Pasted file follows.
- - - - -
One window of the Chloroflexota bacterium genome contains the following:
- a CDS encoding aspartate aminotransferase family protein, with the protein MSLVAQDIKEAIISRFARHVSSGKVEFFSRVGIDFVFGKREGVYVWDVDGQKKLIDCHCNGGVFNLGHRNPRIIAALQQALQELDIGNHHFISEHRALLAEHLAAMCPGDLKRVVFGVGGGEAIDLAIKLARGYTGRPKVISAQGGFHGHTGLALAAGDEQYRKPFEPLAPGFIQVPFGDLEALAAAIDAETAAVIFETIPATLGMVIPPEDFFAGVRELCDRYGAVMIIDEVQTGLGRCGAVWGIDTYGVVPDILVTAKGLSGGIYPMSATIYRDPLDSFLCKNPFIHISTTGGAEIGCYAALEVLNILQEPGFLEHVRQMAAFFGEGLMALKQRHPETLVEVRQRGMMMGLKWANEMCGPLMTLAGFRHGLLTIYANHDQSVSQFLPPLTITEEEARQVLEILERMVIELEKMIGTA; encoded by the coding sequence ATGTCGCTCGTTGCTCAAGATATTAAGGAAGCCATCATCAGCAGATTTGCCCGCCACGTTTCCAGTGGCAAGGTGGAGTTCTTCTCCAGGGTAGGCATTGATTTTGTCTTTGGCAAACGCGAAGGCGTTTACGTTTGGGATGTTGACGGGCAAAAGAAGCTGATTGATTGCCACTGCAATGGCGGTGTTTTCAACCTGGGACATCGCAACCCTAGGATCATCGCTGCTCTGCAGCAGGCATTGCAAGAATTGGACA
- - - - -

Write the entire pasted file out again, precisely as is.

One window of the Chloroflexota bacterium genome contains the following:
- a CDS encoding aspartate aminotransferase family protein, with the protein MSLVAQDIKEAIISRFARHVSSGKVEFFSRVGIDFVFGKREGVYVWDVDGQKKLIDCHCNGGVFNLGHRNPRIIAALQQALQELDIGNHHFISEHRALLAEHLAAMCPGDLKRVVFGVGGGEAIDLAIKLARGYTGRPKVISAQGGFHGHTGLALAAGDEQYRKPFEPLAPGFIQVPFGDLEALAAAIDAETAAVIFETIPATLGMVIPPEDFFAGVRELCDRYGAVMIIDEVQTGLGRCGAVWGIDTYGVVPDILVTAKGLSGGIYPMSATIYRDPLDSFLCKNPFIHISTTGGAEIGCYAALEVLNILQEPGFLEHVRQMAAFFGEGLMALKQRHPETLVEVRQRGMMMGLKWANEMCGPLMTLAGFRHGLLTIYANHDQSVSQFLPPLTITEEEARQVLEILERMVIELEKMIGTA; encoded by the coding sequence ATGTCGCTCGTTGCTCAAGATATTAAGGAAGCCATCATCAGCAGATTTGCCCGCCACGTTTCCAGTGGCAAGGTGGAGTTCTTCTCCAGGGTAGGCATTGATTTTGTCTTTGGCAAACGCGAAGGCGTTTACGTTTGGGATGTTGACGGGCAAAAGAAGCTGATTGATTGCCACTGCAATGGCGGTGTTTTCAACCTGGGACATCGCAACCCTAGGATCATCGCTGCTCTGCAGCAGGCATTGCAAGAATTGGACA